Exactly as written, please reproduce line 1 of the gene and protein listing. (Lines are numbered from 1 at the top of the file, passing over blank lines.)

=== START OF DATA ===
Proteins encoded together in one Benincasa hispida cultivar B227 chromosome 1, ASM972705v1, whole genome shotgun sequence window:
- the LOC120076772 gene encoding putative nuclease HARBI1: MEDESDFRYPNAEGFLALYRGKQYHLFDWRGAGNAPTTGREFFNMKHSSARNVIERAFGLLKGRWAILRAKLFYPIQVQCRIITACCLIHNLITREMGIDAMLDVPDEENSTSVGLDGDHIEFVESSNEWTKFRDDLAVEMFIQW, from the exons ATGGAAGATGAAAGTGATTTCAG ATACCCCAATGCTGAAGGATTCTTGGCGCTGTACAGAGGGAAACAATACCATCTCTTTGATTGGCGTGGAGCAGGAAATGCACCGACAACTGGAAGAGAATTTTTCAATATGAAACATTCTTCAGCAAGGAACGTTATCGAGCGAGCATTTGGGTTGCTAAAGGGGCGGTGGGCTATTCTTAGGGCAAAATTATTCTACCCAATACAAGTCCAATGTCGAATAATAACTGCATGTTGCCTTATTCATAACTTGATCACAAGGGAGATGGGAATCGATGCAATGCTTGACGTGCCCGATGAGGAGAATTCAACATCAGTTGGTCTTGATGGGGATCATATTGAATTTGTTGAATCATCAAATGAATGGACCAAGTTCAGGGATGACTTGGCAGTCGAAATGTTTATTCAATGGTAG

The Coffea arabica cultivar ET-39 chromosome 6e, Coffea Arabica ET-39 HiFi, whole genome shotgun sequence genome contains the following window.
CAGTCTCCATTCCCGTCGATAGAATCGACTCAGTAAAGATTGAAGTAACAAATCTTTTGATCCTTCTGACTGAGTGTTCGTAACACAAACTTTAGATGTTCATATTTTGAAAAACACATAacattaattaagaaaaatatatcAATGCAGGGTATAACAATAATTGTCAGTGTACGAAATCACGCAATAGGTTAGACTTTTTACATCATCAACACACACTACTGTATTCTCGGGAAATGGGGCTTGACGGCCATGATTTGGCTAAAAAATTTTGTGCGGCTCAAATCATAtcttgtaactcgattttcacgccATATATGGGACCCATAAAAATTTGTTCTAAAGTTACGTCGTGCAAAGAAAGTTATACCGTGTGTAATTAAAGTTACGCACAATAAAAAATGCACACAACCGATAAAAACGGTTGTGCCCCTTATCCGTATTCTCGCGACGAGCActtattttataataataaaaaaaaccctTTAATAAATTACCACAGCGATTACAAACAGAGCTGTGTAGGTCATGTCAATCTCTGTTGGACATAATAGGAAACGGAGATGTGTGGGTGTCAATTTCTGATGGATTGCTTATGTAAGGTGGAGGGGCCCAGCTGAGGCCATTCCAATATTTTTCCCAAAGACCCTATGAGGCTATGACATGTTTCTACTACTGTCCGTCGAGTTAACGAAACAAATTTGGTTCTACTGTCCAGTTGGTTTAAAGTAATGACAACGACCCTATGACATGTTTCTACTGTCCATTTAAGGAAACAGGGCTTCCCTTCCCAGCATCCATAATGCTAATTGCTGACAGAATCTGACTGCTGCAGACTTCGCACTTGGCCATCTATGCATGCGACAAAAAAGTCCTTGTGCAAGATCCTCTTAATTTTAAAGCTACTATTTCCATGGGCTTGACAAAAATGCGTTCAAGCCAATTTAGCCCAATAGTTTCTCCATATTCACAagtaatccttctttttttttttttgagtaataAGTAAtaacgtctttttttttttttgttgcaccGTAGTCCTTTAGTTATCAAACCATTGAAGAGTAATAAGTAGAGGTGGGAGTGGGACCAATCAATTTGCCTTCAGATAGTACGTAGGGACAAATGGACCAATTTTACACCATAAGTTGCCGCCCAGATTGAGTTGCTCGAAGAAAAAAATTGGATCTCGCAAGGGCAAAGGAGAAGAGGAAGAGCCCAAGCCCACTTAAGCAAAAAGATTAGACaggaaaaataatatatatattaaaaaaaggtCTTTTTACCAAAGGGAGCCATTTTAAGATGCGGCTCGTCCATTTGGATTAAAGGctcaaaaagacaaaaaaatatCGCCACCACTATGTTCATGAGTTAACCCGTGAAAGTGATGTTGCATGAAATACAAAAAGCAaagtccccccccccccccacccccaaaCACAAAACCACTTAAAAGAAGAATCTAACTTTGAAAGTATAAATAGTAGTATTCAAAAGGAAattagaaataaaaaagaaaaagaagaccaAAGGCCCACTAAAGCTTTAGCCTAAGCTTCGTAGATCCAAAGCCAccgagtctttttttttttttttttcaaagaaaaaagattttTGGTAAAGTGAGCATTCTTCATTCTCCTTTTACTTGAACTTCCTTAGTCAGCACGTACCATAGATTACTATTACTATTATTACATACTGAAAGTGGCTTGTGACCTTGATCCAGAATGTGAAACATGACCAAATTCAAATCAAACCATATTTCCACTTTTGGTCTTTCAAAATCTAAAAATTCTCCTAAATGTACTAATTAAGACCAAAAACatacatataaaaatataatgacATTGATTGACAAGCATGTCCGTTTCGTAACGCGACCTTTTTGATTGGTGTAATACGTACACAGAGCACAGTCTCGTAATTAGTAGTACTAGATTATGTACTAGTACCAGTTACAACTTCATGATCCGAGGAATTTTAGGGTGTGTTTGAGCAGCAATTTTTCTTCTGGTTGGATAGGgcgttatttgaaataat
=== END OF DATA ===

Proteins encoded together in one Benincasa hispida cultivar B227 chromosome 1, ASM972705v1, whole genome shotgun sequence window: